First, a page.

Atlas acknowledged that the rise of streaming services has changed the landscape for musicians, making it more difficult to earn a living solely from music sales. However, she also noted that the internet has made it easier for independent artists to connect with their fans and reach new audiences. Atlas emphasized the importance of adapting to change and finding new ways to make a living as a musician.
I think the hardest thing about being an artist in this day and age is finding the balance between the art and the commerce.Nancy Atlas
Performing at Stephen Talkhouse
During the interview, I told Nancy how I hoped to go to Stephen Talkhouse someday, and she quickly goateed me in to attending her April 22nd show. I was not disappointed. With the intent to open opportunities to others, Nancy had the PasserBy Band opened up for her, and the band was electric with youthful energy and talent. Nancy’s son Cash, a member of the band was joined by a cast of East Hampton Highschoolers who rounded out the group.
PasserBy covered Santana’s Oye Como Va, and Dexys Midnight Runners, Come on Eileen to the delight of a welcoming audience, as a proud mother stood in the wings with admiration and pride
The Nancy Atlas Project took the stage promptly at 8:15 pm, as a lighting bolt of energy pulsed with Nancy as she began to strum the intro, soon to be joined by her longtime guitarist, Johnny Blood. Her set was filled with original songs, that were familiar to adoring fans, as I watched and listened to a community of Eastender’s revel with enjoyment and celebration.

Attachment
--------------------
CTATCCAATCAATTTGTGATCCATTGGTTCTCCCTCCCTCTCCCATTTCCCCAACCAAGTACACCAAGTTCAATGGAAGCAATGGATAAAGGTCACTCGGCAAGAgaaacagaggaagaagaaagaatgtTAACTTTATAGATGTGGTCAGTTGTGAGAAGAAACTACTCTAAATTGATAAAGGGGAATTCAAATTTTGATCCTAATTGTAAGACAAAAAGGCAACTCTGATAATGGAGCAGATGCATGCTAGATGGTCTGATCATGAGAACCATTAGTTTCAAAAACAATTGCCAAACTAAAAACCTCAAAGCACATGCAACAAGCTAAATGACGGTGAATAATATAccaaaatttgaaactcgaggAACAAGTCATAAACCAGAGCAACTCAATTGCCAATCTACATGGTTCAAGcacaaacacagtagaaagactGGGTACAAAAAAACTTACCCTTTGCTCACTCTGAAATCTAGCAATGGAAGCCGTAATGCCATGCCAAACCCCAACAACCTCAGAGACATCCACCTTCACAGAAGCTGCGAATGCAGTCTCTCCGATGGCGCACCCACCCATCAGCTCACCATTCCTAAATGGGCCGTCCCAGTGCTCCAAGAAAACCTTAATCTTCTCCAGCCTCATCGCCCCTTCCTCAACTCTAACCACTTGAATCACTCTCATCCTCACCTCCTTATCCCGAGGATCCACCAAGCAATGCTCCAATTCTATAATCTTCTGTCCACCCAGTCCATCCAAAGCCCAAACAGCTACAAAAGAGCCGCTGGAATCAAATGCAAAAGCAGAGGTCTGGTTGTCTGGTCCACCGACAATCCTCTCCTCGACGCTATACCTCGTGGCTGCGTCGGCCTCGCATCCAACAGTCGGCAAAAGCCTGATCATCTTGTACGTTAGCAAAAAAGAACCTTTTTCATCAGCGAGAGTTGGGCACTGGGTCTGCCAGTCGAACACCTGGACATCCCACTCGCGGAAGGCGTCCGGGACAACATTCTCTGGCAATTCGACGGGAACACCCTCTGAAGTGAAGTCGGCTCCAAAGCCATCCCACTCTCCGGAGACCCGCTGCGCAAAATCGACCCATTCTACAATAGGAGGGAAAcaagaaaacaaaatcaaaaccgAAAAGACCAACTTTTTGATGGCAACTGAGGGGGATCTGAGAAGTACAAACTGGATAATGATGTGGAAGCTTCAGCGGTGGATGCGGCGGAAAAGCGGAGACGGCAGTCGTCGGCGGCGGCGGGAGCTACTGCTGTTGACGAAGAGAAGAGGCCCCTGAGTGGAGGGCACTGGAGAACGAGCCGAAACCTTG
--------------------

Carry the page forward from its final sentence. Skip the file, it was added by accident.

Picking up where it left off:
A key moment, came when Nancy recalled a famous ocean rescue in Montauk, as detailed in the New York Times best selling novel, A Speck in the Sea. Nancy’s song “The Tale of Johnny Load” recounts the key events in the “Montauk Miracle” and has become somewhat of an anthem to how the Montauk community came together to beging the search for Johnny. The song is about a voyage of the fishing boat , Anna Mary with only Johnny “Load” Aldridge and Anthony Sosinski aboard. Anthony Sosinski, one of the crewmembers was on hand, and took the stage to lead the crowd in a Happy Birthday song to both Nancy and her sidekick Johnny Blood.
You can see Nancy Atlas performing at Stephen Talkhouse on May 20th, it’s certianly a bucketlist item for any music lover.
Music and the Power to Heal
She talked about how music has the power to heal and bring people together, and how she hopes her music can have a positive impact on her listeners.
My interview with Nancy Atlas on the Long Island Sound podcast provided a fascinating look into the life and career of one of Long Island’s most talented musicians. From her early influences to her creative process and the challenges of the music industry, Atlas shared insights and stories that are sure to inspire aspiring musicians and fans alike. Her performance at Stephen Talkhouse was a powerful reminder of the healing power of music and the importance of spreading positivity in today’s world. If you’re a fan of Nancy Atlas or just love great music, be sure to check out her interview on The Long Island Sound podcast.